May 23, 2011

Avoid Crack Doctors, Part 1

They’re insidious. They’re everywhere. They may wear suits and ties. They may invite you into their professional-looking clinic. They will write you prescriptions and promise your dreams with a pearly white smile. They may even have a fancy piece of paper on the wall. Yet, California is full of crack doctors. These people don’t even think twice about writing you a prescription for a dangerous pill or recommending that you undergo surgery to reach your weight loss goals. They prey upon your desire for a “magic bullet” or a “quick fix” and promise you the world with a quick, short-term solution that does nothing to make you healthier. To the contrary, these mild-mannered crack doctors can actually make you feel a whole lot worse. In the first part of a three-part series, we’ll take a look at diet pills commonly prescribed by crack doctors. In part two, we’ll look at the dangerous surgeries they provide. In part three, we’ll look at some alternatives and ways to avoid crack doctors.

You must avoid crack doctors who have no qualms about doling out diet pills. In March of 2009,  the FDA reported that it was cracking down on weight loss drugs and supplements, saying they believed “a large percentage of these products are tainted.” They recently discovered 72 over-the-counter products — with names like Fatloss Slimming, Super Fat Burner, Pro Slim Plus and 21 Double Slim —  that contained downright dangerous ingredients that were not declared on the labels.

Active ingredients included several controlled substances that should be available ONLY by prescription, such as: sibutramine (appetite suppressant), fluoxetine (antidepressant), bumetanide (diuretic), furosemide (diuretic) and phenytoin (anti-seizure medication).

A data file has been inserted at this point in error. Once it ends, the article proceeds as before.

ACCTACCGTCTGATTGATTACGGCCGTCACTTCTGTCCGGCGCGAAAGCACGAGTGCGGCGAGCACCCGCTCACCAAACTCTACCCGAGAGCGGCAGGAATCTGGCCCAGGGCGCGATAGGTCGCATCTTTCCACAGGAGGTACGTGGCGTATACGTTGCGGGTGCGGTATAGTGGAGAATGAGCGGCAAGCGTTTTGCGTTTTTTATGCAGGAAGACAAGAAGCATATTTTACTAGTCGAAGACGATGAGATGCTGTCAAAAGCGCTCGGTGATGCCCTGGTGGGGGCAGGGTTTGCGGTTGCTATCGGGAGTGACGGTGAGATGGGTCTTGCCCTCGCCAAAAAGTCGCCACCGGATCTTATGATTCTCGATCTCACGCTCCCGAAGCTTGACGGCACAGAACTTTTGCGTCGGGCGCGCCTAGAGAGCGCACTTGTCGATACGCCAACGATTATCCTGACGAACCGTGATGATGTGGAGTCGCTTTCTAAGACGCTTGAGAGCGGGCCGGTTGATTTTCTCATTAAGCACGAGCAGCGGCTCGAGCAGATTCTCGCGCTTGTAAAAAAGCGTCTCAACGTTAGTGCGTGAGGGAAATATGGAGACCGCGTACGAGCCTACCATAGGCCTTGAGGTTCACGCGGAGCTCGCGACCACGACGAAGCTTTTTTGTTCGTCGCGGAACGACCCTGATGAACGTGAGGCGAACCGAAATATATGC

Then, they discovered these crack doctor pills contained active ingredients that were not even approved for marketing in the United States! This lot included: rimonabant (a suspected cancer-causing mutagen), fenproporex (a controlled substance), cellistat (an experimental obesity drug), and phenolphthalein (another suspected cancer agent).

Furthermore, the concentration of these illicit substances was so high that they put patients at risk for seizures, high blood pressure, heart attacks and strokes. For example, these products contained a level of sibutramine that was much higher than the maximum dosage for Meridia – the only FDA-approved drug containing this ingredient. High levels of fenproporex is also associated with sudden death.

Avoid crack doctors — not only because they would give you these dangerous pills without any qualms — but also because they often do so in precarious ways. For example, in 1991,  Dr. Paul Ernest Forler of Brea, California was arrested for distributing over 50,000 diet pills in unmarked bags, without prescriptions or instructions. In 2006,  Dr. Gerald C. Morris of Ventura County was arrested for illegally prescribing powerful prescription drugs like phentermine, tenuate and phendimetrazine over the Internet. Allegedly the drugs came from Costa Rica, where oversight is lacking and product safety regulations are not as stringent. Do you want drugs coming from dirty labs in other countries? AVOID CRACK DOCTORS!

Tags: , , , , , ,

Filed under Blog, Expert Advice, Weight Loss Strategies by

Permalink Print Comment

Facebook comments:

Comments on Avoid Crack Doctors, Part 1 »

June 4, 2011

Jean Marot@achat ordinateur portable @ 8:55 am

I think the quality of a physician is challenged by her skill and personality to give orders that can cause threats to places of true advice given passion.